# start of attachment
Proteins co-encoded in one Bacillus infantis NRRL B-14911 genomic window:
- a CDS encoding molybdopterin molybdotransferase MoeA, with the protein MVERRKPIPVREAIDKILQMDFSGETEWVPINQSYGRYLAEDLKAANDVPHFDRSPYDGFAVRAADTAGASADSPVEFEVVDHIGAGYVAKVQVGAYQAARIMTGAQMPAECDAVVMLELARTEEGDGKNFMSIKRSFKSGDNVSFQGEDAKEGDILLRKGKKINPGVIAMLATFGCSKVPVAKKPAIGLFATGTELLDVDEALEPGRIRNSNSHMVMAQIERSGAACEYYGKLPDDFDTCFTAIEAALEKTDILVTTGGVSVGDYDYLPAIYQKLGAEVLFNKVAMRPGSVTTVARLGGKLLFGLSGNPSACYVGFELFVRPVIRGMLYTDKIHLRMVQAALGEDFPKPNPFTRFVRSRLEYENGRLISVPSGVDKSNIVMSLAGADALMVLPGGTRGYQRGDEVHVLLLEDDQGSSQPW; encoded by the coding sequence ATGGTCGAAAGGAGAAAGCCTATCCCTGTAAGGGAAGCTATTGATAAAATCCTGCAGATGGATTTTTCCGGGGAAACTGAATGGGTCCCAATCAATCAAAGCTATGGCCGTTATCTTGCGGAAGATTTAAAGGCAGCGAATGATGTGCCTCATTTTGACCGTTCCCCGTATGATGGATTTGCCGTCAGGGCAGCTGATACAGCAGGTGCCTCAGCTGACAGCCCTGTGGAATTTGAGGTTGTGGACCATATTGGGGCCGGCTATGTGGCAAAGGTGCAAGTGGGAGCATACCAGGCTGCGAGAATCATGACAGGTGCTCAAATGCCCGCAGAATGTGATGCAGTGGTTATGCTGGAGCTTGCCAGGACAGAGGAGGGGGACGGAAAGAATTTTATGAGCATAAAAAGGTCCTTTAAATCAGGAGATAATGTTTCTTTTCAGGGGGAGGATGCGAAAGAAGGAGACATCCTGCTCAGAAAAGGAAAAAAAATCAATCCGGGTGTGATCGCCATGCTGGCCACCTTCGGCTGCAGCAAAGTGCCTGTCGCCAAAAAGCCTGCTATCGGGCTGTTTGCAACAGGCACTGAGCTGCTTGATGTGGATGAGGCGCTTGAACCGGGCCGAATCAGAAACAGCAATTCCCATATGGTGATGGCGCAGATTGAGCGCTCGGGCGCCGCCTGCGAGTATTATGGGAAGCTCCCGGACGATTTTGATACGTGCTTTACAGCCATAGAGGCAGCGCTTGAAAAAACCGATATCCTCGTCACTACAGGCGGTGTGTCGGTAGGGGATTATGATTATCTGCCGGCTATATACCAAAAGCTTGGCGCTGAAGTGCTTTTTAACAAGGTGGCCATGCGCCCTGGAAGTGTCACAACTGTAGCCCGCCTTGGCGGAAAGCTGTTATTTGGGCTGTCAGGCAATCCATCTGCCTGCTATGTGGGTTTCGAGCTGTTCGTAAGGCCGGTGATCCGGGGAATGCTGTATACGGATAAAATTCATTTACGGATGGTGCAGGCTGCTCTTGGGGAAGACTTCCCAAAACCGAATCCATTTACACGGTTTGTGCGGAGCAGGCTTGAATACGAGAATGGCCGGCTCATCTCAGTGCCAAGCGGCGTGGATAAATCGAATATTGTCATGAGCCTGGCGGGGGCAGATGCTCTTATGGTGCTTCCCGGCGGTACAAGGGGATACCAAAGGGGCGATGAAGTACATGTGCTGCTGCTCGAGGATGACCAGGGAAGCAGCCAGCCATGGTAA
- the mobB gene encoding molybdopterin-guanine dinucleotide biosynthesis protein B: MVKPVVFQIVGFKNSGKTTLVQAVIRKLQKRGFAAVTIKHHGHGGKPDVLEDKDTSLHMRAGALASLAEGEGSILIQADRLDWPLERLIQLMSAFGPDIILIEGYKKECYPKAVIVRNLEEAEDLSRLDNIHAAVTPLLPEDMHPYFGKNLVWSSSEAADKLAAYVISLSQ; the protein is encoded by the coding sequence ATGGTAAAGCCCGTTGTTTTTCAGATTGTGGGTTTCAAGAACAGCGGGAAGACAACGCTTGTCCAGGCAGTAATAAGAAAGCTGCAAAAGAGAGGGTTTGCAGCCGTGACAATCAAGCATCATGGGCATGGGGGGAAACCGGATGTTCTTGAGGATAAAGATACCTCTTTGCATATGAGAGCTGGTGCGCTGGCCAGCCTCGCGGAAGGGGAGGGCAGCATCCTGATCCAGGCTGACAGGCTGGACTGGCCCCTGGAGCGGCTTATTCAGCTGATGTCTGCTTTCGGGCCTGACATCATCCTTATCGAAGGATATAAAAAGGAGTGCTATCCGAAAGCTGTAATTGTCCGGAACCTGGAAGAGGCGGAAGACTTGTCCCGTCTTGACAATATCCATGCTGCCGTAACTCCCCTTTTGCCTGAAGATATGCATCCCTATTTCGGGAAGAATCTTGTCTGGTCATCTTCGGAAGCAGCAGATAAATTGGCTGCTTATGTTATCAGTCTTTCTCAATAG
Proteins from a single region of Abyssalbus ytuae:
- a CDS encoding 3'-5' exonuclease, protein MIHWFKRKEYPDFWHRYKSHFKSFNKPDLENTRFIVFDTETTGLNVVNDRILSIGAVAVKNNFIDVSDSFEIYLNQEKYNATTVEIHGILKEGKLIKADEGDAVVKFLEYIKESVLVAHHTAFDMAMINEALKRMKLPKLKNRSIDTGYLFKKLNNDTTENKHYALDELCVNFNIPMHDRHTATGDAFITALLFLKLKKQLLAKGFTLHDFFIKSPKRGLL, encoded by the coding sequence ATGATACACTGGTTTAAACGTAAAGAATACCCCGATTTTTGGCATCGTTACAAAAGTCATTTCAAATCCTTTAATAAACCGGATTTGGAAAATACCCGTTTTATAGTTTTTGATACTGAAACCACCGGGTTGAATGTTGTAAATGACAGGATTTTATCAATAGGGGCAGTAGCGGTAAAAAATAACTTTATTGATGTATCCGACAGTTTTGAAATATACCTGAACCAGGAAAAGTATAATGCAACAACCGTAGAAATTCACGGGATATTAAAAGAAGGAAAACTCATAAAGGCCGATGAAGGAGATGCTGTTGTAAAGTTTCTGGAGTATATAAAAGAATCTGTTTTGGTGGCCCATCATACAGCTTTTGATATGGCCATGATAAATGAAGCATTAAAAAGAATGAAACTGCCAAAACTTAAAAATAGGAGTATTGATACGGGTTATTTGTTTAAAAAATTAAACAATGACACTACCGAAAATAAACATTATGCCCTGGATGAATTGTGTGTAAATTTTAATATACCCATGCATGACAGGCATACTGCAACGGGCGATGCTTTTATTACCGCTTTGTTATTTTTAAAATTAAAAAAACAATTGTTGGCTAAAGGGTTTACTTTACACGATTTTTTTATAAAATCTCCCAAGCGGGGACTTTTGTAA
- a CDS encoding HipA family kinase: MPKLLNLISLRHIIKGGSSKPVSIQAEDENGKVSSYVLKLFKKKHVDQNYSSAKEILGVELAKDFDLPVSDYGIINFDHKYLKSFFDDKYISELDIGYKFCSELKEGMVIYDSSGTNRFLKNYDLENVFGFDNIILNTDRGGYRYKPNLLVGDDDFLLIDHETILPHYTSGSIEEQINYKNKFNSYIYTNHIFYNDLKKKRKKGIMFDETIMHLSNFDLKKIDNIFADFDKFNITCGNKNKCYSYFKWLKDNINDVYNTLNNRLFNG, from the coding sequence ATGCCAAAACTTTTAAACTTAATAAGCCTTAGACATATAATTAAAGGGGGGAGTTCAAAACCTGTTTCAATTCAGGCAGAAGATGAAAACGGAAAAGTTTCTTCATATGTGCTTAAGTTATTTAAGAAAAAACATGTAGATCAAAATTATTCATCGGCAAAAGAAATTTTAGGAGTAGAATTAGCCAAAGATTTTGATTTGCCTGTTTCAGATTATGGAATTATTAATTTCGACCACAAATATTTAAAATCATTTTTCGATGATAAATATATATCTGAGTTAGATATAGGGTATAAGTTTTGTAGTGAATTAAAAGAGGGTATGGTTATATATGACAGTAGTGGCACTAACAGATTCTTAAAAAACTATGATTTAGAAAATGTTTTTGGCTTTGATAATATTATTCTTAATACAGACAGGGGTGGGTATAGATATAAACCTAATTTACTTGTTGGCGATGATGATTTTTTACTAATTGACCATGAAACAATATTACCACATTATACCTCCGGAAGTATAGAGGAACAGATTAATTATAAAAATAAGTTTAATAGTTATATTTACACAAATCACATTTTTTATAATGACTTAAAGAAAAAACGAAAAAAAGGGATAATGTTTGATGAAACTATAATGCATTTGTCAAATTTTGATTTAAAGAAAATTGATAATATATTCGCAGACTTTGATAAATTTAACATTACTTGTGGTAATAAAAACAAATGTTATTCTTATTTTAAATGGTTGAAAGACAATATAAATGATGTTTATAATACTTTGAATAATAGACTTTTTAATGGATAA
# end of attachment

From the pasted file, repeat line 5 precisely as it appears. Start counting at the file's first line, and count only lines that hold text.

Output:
- a CDS encoding 3'-5' exonuclease, protein MIHWFKRKEYPDFWHRYKSHFKSFNKPDLENTRFIVFDTETTGLNVVNDRILSIGAVAVKNNFIDVSDSFEIYLNQEKYNATTVEIHGILKEGKLIKADEGDAVVKFLEYIKESVLVAHHTAFDMAMINEALKRMKLPKLKNRSIDTGYLFKKLNNDTTENKHYALDELCVNFNIPMHDRHTATGDAFITALLFLKLKKQLLAKGFTLHDFFIKSPKRGLL, encoded by the coding sequence ATGATACACTGGTTTAAACGTAAAGAATACCCCGATTTTTGGCATCGTTACAAAAGTCATTTCAAATCCTTTAATAAACCGGATTTGGAAAATACCCGTTTTATAGTTTTTGATACTGAAACCACCGGGTTGAATGTTGTAAATGACAGGATTTTATCAATAGGGGCAGTAGCGGTAAAAAATAACTTTATTGATGTATCCGACAGTTTTGAAATATACCTGAACCAGGAAAAGTATAATGCAACAACCGTAGAAATTCACGGGATATTAAAAGAAGGAAAACTCATAAAGGCCGATGAAGGAGATGCTGTTGTAAAGTTTCTGGAGTATATAAAAGAATCTGTTTTGGTGGCCCATCATACAGCTTTTGATATGGCCATGATAAATGAAGCATTAAAAAGAATGAAACTGCCAAAACTTAAAAATAGGAGTATTGATACGGGTTATTTGTTTAAAAAATTAAACAATGACACTACCGAAAATAAACATTATGCCCTGGATGAATTGTGTGTAAATTTTAATATACCCATGCATGACAGGCATACTGCAACGGGCGATGCTTTTATTACCGCTTTGTTATTTTTAAAATTAAAAAAACAATTGTTGGCTAAAGGGTTTACTTTACACGATTTTTTTATAAAATCTCCCAAGCGGGGACTTTTGTAA